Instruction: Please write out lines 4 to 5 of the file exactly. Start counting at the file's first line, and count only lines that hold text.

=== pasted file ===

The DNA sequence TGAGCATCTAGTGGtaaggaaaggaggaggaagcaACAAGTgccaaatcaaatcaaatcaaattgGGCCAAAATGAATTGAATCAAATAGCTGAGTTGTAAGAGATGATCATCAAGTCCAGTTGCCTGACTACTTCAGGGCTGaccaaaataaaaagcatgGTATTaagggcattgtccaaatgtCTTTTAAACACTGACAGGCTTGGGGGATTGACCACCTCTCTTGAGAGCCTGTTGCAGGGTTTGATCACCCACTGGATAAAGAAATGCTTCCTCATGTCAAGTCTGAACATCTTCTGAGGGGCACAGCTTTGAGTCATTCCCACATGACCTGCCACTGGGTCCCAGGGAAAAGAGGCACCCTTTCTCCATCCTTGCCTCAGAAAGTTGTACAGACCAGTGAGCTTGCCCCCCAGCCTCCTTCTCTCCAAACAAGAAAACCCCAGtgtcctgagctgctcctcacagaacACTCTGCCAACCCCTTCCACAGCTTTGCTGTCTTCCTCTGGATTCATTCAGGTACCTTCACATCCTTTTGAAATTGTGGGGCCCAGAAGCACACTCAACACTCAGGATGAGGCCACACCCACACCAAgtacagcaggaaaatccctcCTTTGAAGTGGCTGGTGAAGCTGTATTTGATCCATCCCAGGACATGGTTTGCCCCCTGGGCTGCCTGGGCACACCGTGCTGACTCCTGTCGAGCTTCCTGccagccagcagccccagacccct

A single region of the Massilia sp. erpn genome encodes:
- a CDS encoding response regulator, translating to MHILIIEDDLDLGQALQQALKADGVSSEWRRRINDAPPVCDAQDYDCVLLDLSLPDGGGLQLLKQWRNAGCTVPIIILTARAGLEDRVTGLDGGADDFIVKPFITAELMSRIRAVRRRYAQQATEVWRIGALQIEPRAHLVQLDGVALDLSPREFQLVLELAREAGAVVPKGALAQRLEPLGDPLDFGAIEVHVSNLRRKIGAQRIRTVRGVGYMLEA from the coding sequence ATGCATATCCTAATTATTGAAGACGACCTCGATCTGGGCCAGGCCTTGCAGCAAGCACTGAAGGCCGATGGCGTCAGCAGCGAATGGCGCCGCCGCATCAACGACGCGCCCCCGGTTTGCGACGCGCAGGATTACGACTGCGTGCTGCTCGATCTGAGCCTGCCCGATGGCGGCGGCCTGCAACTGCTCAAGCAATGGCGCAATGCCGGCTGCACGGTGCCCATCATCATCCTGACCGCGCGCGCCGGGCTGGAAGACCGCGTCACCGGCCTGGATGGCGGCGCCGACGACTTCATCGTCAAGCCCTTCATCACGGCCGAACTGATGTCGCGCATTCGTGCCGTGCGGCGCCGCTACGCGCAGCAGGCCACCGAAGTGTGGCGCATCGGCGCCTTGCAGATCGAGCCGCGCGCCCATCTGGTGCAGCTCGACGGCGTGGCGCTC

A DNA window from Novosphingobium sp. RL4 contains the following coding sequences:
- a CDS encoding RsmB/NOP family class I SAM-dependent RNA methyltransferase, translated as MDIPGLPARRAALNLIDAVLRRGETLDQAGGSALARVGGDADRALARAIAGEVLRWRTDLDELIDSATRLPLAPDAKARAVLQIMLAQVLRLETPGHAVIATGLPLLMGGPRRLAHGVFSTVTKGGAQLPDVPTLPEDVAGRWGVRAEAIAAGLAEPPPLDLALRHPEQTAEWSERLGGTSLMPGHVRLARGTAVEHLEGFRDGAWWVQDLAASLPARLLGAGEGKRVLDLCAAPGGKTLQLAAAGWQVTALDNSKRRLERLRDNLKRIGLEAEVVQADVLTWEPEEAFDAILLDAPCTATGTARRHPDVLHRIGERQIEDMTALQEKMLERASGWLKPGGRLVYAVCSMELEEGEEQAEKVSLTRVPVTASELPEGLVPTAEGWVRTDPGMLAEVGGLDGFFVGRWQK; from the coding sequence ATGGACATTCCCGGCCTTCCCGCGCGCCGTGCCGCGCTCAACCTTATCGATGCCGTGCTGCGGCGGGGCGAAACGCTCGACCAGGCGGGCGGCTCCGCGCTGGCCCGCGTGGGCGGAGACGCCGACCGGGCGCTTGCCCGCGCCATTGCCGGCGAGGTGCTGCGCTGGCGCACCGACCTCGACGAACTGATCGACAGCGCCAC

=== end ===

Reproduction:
A DNA window from Novosphingobium sp. RL4 contains the following coding sequences:
- a CDS encoding RsmB/NOP family class I SAM-dependent RNA methyltransferase, translated as MDIPGLPARRAALNLIDAVLRRGETLDQAGGSALARVGGDADRALARAIAGEVLRWRTDLDELIDSATRLPLAPDAKARAVLQIMLAQVLRLETPGHAVIATGLPLLMGGPRRLAHGVFSTVTKGGAQLPDVPTLPEDVAGRWGVRAEAIAAGLAEPPPLDLALRHPEQTAEWSERLGGTSLMPGHVRLARGTAVEHLEGFRDGAWWVQDLAASLPARLLGAGEGKRVLDLCAAPGGKTLQLAAAGWQVTALDNSKRRLERLRDNLKRIGLEAEVVQADVLTWEPEEAFDAILLDAPCTATGTARRHPDVLHRIGERQIEDMTALQEKMLERASGWLKPGGRLVYAVCSMELEEGEEQAEKVSLTRVPVTASELPEGLVPTAEGWVRTDPGMLAEVGGLDGFFVGRWQK; from the coding sequence ATGGACATTCCCGGCCTTCCCGCGCGCCGTGCCGCGCTCAACCTTATCGATGCCGTGCTGCGGCGGGGCGAAACGCTCGACCAGGCGGGCGGCTCCGCGCTGGCCCGCGTGGGCGGAGACGCCGACCGGGCGCTTGCCCGCGCCATTGCCGGCGAGGTGCTGCGCTGGCGCACCGACCTCGACGAACTGATCGACAGCGCCAC